Which Content to Migrate: Best Practices

Which Content to Migrate: Best Practices

In any website redesign, one of the most important questions is always, "Which content should we migrate?" The answer for each of our clients is as varied as the content itself. But there are a few best practices I tend to recommend across the board. 

1. Look at Your Analytics

While page views alone don't tell the entire story, they are a great place to start when deciding what should be migrated to the new site. Any page that's gotten fewer than 10 views in the last year should be put to bed. And really, 10 views is an incredibly low bar to set. Depending on your traffic, consider removing any page with fewer than 50 or even 100 views. Your users are showing you with your usage that the content simply isn't important to them. 

This, of course, isn't a hard and fast rule. Maybe your existing architecture is preventing users from finding important content. User research can help you determine what's still relevant and valuable. Then, you'll have more data to help you decide what is most important. Your new information architecture should support high visibility of that useful content. Think carefully about what your users want and need from you when making these decisions. 

2. Turn PDFs into HTML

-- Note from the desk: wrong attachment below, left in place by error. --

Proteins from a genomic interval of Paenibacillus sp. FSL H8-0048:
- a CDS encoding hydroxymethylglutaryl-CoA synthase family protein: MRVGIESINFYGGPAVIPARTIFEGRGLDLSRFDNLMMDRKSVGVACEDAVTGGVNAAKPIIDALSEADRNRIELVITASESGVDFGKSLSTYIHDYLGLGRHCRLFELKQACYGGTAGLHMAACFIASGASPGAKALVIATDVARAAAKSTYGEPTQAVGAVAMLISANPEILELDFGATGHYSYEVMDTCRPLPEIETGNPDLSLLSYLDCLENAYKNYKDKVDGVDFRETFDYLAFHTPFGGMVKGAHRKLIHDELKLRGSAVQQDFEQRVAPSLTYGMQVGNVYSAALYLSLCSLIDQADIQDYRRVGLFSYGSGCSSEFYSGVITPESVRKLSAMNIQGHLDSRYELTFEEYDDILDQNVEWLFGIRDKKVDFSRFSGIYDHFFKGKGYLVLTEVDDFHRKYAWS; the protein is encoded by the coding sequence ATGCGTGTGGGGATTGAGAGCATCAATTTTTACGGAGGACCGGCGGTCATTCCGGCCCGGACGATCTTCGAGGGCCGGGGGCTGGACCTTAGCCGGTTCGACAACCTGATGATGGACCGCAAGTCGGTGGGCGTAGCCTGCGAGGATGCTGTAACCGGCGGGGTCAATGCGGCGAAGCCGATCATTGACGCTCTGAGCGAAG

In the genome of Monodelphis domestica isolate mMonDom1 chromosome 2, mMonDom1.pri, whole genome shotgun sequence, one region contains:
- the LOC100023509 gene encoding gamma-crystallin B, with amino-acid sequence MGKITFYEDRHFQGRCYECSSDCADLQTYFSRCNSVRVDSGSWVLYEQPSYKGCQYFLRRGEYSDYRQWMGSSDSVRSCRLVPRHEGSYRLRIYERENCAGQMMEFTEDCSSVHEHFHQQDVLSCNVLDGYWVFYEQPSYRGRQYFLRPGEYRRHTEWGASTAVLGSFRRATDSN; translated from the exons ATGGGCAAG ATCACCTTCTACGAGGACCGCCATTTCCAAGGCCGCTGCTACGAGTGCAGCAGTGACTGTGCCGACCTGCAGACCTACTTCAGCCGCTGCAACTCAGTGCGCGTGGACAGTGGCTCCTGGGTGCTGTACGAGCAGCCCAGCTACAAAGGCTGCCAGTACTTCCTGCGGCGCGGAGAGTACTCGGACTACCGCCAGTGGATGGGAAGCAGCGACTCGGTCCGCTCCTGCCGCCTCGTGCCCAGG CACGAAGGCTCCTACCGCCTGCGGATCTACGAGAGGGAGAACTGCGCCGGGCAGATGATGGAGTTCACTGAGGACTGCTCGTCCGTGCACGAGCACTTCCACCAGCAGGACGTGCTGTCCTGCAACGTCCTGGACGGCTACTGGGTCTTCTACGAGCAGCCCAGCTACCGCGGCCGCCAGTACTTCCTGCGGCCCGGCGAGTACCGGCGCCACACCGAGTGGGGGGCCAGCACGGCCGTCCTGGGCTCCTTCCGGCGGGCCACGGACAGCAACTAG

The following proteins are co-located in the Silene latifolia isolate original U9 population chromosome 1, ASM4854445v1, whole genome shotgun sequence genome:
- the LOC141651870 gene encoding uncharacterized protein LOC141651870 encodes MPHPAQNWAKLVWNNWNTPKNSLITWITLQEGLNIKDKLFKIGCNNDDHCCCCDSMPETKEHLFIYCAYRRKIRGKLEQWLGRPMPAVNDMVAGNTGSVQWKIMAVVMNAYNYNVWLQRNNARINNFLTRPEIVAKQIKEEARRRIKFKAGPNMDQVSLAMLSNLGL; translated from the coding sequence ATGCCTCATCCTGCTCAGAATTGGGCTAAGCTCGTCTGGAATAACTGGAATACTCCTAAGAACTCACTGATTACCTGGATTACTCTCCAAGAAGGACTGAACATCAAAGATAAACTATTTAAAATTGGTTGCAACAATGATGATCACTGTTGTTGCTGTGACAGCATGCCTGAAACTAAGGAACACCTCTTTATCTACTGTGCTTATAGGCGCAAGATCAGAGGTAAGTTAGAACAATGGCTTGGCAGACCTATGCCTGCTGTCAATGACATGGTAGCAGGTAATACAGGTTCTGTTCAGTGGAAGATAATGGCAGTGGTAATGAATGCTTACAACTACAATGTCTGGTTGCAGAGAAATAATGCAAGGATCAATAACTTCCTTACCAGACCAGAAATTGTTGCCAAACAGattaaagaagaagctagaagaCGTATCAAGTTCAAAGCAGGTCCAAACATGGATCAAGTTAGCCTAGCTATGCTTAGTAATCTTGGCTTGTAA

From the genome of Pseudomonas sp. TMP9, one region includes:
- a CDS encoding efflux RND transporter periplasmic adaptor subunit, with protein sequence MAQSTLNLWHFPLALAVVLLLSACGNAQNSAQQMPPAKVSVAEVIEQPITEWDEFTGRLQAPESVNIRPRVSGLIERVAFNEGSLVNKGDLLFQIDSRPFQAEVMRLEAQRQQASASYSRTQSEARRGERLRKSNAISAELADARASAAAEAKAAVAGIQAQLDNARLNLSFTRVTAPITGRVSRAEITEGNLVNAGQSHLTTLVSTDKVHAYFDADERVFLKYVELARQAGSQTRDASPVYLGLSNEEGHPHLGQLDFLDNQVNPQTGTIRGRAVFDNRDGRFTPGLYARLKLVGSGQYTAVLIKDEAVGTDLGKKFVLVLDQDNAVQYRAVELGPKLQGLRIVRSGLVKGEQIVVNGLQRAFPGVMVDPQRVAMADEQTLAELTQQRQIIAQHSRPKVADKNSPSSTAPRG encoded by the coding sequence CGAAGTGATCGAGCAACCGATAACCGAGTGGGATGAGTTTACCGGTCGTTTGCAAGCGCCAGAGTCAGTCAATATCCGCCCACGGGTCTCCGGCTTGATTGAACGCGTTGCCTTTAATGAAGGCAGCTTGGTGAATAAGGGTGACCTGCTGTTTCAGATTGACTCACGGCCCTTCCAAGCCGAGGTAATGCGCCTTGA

In this digital age, PDFs are simply impractical for the web. With ever-evolving devices, content should be poised to adapt to smaller screen sizes. Just try viewing a PDF on your smartphone or smartwatch--it's one of the more frustrating tasks on those devices. 

While the thought of migrating a large amount of PDF content to HTML is undoubtedly daunting, it can be managed by breaking the task into pieces and doing it over time. You don't have to do it all at once! If you're faced with this task, set aside an hour each week and work through it slowly. It will be well worth the effort to future-proof this content. 

3. View a Redesign as an Opportunity

Within almost every organization we work with, I see people panic when the topic of content migration comes up. They're afraid the contribution they make to the website will be lost. That's why it's so important to frame a redesign as an opportunity--one that allows you to revisit your content, evaluate what works and abandon what doesn't. This ensures you don't just "lift and shift" your content to a prettier site, but rather, consider it with a critical eye and migrate only what makes sense. 

Website redesigns are stressful, and content migration is no small contributor to that stress. Keep these best practices in mind. Educating your team and working with them on a concerted effort to create a better overall user experience will go a long way in easing the pain. 

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